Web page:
I view Autism through the eyes of potential and when I communicate this concept to parents I give them hope. Let’s make the path easier by supporting faster diagnosis methods, funding for support and therapies, and funding for community, education and professional awareness programs. In ten years we need these children to be shining with potential and productive, thriving members of society. Please watch this Ted Talk by Chris Varney. It is not only inspiring, but life changing for any educator.

by Karen Barley

“Taking education into the 21st Century”

Karen Barley is an internationally recognized educational consultant specializing in the needs of children with autism and their families. She has over 25 years of expertise as an educator, private one-on-one consultant, course developer and educational technology specialist.
Karen is especially successful connecting with children who have autism and creating behavioral, sensory and educational strategies that help children reach their full potential. Her highly personable style, combined with extensive research, knowledge and firsthand experience of the needs of children with autism, makes her extremely effective and innovative in tailoring individual solutions for families and their schools. Using new and existing approaches Karen integrates her pioneering work with iPad technology to create differentiated educational programs where children with autism can consistently experience success while learning.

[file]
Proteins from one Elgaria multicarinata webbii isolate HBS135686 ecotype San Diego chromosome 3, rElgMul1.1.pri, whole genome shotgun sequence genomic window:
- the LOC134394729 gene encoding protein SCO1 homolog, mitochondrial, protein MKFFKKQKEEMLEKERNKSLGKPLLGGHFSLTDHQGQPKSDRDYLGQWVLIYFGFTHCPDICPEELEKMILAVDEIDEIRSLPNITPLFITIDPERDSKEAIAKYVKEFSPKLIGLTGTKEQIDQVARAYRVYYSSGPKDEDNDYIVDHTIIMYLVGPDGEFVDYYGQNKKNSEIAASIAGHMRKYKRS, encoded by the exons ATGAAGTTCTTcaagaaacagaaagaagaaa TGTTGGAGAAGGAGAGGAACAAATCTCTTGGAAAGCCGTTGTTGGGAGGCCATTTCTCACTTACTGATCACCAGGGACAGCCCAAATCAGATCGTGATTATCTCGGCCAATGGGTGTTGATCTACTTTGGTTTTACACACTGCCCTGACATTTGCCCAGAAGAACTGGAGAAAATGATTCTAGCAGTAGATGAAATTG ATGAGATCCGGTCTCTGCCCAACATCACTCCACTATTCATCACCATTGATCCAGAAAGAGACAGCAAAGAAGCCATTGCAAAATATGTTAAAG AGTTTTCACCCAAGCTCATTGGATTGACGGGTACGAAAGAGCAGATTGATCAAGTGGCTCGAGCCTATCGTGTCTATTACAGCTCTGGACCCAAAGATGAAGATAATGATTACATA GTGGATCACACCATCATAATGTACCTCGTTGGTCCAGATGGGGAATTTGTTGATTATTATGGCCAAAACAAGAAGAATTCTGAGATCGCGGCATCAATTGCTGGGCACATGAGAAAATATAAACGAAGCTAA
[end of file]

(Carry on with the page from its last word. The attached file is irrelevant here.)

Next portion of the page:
In addition, Ms. Barley is an accomplished and engaging, sought after public speaker and teacher trainer. She has shared her significant insights and knowledge on such subjects as, Technology in Education, Technology and Autism, Autism Awareness, 21st Century Learning, Technology and Curriculum Development and other subjects in the United States, Australia and as a keynote guest speaker for international face to face and online conferences.



Know your stuff – the importance of depth of subject knowledge

Brainy School Kid Reading A Book


Today’s teacher is pulled in many directions – from the focus on teaching the curriculum, to results and endless paperwork.  Where is the time for keeping yourself up to date and developing a true depth of knowledge in your subject area?  And why should you bother?

Here is what some of our presenters think:

1.  Greater teacher confidence